I was 25 and working in the small  town of Versailles, Kentucky at an Engineering firm while my husband was attending the U of KY.

Two doors down from the Dollar General Store (the office where I worked was located on the top floor just over the Dollar General Store) stood the Woodford County Library.  I would take walks at lunchtime whenever the weather permitted (God forbid I get my hair wet or my shoes dirty!).   This particular day I was on my way back to the office and right there on the sidewalk in front of the library were five shopping carts (like the ones grocery stores use).  In the carts were library books for sale.  Why would a library want to sell library books?  I didn’t know they did things like that.  I had always assumed when a book got added to a library, it never left.

Fade in….Random citizen walks into the library:  “Excuse me.  I’d like to check out “The Dewey Decimal Dampness of Sunflowers”  by Freidrech Von Shroodemheimer.  Librarian:  “Sorry, we put it in a Kroger’s grocery cart out front and sold it for 50 cents”.  ….Fade out.

I bought just a few.  Some poetry books and then I noticed some that really caught my eye.  They were rather smallish blue-bound with gold leaf Shakespearean plays (love).      I was so happy with my new (old) books.  I couldn’t wait to get them home.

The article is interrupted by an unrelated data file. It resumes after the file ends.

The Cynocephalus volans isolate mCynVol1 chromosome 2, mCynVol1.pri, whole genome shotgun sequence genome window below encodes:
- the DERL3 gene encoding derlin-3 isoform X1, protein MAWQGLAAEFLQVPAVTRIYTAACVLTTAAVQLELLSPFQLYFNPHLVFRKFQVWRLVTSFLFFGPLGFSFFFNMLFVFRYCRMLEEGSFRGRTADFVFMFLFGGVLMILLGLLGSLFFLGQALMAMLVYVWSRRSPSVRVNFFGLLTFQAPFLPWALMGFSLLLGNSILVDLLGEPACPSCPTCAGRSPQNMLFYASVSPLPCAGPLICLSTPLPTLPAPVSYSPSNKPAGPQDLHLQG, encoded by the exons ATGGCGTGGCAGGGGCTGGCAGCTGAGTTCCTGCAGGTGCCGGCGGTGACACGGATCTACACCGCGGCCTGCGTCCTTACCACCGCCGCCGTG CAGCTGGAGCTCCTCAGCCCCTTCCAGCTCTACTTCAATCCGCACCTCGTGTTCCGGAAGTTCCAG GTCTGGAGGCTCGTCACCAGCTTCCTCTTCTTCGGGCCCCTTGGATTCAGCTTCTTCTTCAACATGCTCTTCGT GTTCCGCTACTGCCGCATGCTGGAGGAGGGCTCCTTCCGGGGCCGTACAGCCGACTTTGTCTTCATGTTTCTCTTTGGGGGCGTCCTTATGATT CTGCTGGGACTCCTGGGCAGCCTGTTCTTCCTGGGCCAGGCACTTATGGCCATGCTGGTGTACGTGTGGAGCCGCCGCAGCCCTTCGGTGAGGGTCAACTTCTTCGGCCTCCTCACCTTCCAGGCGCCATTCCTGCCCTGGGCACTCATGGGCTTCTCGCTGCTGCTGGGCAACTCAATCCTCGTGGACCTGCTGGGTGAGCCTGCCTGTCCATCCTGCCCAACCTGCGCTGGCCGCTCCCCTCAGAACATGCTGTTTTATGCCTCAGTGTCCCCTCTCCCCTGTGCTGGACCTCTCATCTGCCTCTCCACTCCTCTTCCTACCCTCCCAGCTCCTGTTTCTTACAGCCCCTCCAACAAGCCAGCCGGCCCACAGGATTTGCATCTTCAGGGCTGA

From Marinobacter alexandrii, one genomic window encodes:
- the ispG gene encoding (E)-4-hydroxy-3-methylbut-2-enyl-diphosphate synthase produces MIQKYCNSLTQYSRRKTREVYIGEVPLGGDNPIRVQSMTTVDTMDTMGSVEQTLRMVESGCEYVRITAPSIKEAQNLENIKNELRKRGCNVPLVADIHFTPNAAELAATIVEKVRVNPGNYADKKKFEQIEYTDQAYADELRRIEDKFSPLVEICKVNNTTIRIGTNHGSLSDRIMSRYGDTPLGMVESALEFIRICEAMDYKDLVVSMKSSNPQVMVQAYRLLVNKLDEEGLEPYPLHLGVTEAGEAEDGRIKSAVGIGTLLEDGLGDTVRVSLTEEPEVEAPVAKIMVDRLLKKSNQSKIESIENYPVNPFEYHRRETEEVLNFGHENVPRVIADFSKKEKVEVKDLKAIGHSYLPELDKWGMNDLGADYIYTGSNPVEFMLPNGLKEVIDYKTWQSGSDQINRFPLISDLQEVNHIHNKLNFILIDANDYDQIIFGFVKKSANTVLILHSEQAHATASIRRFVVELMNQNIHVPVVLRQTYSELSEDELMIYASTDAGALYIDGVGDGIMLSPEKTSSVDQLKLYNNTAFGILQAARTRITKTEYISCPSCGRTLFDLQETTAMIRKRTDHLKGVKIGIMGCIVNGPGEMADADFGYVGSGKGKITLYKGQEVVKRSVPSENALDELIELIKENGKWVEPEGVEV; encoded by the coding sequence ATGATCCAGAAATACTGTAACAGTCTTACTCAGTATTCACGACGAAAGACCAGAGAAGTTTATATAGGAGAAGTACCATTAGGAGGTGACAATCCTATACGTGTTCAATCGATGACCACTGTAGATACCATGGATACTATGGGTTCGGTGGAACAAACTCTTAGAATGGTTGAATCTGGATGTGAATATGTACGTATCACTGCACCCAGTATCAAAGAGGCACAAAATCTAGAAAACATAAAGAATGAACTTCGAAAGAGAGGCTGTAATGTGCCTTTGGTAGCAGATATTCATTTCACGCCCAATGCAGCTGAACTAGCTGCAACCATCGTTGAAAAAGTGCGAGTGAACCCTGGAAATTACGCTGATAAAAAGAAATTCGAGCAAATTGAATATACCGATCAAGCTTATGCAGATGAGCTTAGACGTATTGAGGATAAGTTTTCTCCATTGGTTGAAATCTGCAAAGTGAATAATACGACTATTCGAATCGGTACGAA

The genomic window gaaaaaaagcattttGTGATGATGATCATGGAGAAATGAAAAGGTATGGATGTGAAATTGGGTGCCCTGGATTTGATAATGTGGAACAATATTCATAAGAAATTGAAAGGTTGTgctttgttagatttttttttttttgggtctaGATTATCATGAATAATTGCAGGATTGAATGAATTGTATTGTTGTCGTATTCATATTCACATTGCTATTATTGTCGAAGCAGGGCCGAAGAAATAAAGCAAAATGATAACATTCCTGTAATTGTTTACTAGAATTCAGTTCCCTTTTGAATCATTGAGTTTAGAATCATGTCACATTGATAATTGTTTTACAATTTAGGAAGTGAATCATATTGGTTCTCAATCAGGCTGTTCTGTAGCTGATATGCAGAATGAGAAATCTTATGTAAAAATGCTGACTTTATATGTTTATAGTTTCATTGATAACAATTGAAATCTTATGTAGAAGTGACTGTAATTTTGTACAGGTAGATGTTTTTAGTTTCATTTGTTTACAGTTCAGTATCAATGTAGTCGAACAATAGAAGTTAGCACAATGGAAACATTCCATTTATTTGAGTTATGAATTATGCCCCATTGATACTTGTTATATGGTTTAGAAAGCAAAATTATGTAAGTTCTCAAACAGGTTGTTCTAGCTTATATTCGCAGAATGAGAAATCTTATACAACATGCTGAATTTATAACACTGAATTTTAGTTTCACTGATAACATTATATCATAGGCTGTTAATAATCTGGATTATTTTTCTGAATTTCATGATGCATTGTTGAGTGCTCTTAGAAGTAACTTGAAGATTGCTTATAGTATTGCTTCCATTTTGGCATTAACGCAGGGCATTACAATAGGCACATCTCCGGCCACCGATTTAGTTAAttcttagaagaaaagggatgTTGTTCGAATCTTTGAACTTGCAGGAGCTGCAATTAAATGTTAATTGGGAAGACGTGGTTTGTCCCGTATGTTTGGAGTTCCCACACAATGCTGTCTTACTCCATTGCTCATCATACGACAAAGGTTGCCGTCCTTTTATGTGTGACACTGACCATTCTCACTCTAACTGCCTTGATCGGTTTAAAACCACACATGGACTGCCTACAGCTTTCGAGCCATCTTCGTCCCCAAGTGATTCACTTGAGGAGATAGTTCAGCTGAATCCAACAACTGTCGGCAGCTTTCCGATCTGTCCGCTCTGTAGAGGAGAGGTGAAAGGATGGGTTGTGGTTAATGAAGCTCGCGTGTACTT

When I got time to read them (between working full-time, attending community college at night,  laundry, grocery shopping blah blah blah……. I opened one and something fell out  from between the pages.  I picked it up and found it was a handwritten receipt from 1927 from a local store.    On it was written out in longhand the items the lady purchased that day.  It was adorable.  Precious.  Not precious in a monetary value way but quaint and charming.   I wondered who the woman was and imaged her shopping in the little town of Versailles darting in here and there in shop after shop.  I imagined her  wearing a long white skirt with a crisp white blouse, leather belt and a straw boater with a navy blue ribbon on the side.  (No wait, she wouldn’t have worn that in the 20’s.   More the style of the turn of the century America)  Oh well, it’s my fantasy and that’s what she’s wearing.  You can make up your own.  Though I doubt she would be out shopping during the day wearing a Flapper style dress.

I’ve always kept the receipt  in that book (through moves from Kentucky to Texas, from Texas to Missouri, and then back to Texas again)  and I always will.

Lovingly tendered ~~ D

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2 responses »

  1. An amazing article, thanks for the writing.

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